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Rheumatology (Oxford). 2003 Feb;42(2):235-9.

Prospective study of anti-tumour necrosis factor receptor superfamily 1B fusion protein, and case study of anti-tumour necrosis factor receptor superfamily 1A fusion protein, in tumour necrosis factor receptor associated periodic syndrome (TRAPS): clinical and laboratory findings in a series of seven patients.

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Clinical Immunology Unit, Queens Medical Centre, Nottingham NG7 2UH, UK.

Erratum in

  • Rheumatology (Oxford). 2003 May;42(5):711.



To assess the effects prospectively of tumour necrosis factor (TNF) receptor superfamily (TNFRSF) fusion proteins TNFRSF1B (etanercept) and TNFRSF1A (p55TNFr-Ig) in patients with TNF receptor associated periodic syndrome (TRAPS).


Seven patients with a clinical and genetic diagnosis of TRAPS received subcutaneous etanercept for 24 weeks. One of these patients had previously received an intravenous infusion of p55TNFr-Ig. Therapeutic response was assessed by comparing corticosteroid requirement, acute-phase response and an established scoring system over 20 weeks, both on and off etanercept.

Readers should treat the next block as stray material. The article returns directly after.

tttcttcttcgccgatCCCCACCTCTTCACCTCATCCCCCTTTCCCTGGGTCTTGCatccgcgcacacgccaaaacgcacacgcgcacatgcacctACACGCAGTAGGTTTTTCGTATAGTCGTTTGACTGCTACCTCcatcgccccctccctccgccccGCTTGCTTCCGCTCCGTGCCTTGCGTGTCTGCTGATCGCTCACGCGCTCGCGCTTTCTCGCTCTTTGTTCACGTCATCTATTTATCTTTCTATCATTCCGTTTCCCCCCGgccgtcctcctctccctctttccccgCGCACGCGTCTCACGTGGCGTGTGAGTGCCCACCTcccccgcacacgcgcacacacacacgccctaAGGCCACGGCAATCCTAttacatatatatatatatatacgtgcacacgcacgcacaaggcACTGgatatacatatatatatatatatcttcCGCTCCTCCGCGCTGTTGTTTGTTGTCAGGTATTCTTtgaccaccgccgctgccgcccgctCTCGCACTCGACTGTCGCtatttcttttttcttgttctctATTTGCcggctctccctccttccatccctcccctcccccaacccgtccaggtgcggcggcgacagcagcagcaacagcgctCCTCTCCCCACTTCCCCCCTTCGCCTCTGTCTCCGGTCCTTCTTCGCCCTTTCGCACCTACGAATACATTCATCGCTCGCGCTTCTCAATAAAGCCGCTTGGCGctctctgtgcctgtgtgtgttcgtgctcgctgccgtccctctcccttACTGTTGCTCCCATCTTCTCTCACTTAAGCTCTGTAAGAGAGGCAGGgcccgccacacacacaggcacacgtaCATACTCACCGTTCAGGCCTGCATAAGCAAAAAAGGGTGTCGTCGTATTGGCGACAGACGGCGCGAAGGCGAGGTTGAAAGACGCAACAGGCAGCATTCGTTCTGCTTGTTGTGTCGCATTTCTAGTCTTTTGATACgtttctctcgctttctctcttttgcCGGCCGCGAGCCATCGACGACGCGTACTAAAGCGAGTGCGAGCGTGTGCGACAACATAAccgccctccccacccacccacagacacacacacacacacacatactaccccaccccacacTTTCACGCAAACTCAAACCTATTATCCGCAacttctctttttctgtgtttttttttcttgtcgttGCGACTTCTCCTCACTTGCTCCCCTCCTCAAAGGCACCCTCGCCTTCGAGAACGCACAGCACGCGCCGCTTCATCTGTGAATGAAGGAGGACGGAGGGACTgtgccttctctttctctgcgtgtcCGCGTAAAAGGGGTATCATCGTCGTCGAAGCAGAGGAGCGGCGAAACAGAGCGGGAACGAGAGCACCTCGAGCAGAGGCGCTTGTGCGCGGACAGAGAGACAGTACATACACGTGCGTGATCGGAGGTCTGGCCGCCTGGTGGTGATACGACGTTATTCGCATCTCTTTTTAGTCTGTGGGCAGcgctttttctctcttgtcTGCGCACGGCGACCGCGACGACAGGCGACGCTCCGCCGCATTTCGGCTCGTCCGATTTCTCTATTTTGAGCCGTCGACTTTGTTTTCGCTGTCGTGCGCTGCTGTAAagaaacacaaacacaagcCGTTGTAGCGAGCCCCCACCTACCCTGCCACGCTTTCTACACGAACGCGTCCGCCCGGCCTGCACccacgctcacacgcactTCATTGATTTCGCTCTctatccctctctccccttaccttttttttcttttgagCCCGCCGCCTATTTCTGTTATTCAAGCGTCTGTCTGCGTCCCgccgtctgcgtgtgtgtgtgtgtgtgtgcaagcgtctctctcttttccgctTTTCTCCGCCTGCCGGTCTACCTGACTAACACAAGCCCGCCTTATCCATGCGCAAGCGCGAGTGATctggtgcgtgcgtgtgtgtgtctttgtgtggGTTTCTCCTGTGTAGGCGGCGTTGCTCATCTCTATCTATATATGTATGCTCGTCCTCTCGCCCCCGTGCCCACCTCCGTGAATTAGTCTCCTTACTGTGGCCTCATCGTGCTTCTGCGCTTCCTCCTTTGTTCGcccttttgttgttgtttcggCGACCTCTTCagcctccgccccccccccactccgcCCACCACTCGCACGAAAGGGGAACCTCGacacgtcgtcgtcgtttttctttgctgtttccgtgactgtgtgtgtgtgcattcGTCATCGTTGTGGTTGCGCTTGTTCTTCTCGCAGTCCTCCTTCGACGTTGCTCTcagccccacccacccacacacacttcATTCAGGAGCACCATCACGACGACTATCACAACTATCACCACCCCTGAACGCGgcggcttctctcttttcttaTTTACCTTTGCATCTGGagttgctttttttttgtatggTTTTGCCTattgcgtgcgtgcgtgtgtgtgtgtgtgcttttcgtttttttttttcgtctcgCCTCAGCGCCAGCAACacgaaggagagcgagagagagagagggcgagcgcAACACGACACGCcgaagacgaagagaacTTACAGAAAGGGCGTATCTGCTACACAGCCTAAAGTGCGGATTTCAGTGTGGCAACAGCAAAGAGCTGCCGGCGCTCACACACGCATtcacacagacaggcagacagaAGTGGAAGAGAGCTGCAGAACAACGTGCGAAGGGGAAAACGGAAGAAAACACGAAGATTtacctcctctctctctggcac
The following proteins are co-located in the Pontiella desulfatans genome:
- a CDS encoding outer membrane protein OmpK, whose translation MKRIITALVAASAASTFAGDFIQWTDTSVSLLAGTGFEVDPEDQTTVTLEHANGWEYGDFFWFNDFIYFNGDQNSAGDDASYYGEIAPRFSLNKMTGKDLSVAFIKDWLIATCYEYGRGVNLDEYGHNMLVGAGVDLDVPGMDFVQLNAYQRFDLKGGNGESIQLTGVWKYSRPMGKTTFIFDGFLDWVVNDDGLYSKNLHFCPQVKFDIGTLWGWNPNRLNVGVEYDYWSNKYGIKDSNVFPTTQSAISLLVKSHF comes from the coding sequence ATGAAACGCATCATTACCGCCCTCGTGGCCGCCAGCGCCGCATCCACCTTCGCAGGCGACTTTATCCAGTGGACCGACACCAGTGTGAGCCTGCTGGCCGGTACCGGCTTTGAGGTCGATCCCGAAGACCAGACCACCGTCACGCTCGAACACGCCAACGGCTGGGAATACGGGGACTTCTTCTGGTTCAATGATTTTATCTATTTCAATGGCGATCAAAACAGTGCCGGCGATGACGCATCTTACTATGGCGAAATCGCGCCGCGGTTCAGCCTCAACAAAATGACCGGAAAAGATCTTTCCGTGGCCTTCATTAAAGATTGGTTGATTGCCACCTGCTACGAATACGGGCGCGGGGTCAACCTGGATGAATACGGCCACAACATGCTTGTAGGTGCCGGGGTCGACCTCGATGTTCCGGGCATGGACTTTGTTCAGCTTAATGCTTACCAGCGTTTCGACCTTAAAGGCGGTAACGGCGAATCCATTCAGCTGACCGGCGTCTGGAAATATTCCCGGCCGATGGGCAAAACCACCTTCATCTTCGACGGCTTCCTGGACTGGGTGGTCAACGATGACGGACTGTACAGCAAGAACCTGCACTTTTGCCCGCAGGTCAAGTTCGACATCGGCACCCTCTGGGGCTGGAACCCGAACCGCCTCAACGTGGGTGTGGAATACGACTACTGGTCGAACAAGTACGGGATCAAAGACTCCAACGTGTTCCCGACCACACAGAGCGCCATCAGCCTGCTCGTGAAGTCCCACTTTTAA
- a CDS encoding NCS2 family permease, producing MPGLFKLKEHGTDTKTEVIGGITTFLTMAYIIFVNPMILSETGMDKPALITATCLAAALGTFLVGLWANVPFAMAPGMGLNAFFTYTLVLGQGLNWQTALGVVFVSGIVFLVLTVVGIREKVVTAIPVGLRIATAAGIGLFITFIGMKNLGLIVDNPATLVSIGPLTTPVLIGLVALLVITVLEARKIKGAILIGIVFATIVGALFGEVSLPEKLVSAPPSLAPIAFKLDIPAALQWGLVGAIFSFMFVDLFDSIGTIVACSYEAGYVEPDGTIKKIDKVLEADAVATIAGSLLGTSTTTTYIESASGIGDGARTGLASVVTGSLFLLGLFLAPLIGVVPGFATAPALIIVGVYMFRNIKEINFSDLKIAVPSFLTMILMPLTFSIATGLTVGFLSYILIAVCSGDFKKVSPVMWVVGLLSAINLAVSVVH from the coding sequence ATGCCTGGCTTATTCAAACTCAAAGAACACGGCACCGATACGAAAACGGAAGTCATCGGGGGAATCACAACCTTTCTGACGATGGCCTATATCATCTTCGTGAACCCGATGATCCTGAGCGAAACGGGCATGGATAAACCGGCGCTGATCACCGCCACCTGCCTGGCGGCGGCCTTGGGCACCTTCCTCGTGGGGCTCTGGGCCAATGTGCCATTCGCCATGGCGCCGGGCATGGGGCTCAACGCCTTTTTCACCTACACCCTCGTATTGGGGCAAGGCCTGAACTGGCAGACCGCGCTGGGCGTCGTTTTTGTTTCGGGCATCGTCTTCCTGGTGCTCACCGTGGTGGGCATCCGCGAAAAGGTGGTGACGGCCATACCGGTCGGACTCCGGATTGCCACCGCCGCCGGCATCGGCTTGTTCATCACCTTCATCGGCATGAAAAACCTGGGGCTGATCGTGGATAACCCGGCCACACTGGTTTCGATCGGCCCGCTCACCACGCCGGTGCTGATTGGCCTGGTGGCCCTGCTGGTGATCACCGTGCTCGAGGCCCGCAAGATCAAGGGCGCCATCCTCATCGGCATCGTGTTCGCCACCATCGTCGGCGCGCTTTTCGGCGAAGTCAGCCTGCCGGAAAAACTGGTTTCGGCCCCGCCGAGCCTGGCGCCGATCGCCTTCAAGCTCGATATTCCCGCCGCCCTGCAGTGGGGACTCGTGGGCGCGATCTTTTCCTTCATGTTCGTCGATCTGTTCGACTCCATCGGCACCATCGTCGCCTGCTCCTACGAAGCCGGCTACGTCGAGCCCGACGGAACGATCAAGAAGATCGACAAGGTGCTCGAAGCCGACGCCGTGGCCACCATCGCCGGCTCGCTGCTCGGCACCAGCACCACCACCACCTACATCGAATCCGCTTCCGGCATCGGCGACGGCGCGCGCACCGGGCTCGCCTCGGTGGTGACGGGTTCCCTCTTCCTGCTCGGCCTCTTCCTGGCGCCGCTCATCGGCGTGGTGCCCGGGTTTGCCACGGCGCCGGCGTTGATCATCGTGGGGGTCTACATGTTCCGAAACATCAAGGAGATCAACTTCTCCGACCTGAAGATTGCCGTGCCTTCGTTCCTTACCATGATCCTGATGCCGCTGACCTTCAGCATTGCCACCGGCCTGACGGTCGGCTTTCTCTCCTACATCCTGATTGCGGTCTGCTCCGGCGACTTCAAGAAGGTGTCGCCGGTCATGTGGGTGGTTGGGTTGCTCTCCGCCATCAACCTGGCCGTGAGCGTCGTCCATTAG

Etanercept was well tolerated. The five corticosteroid-responsive patients required significantly less corticosteroids and demonstrated reductions in acute-phase reactants on etanercept. The two patients not requiring corticosteroids had small reductions in disease activity scores. The effect of p55TNFr-Ig in a single patient with TRAPS remains unclear.


Etanercept does not abolish inflammatory attacks but improves disease activity allowing corticosteroid reduction. Etanercept may be clinically useful in replacing or reducing steroid requirements in the treatment of TRAPS. A formal trial of etanercept to establish its role in clinical management is indicated.

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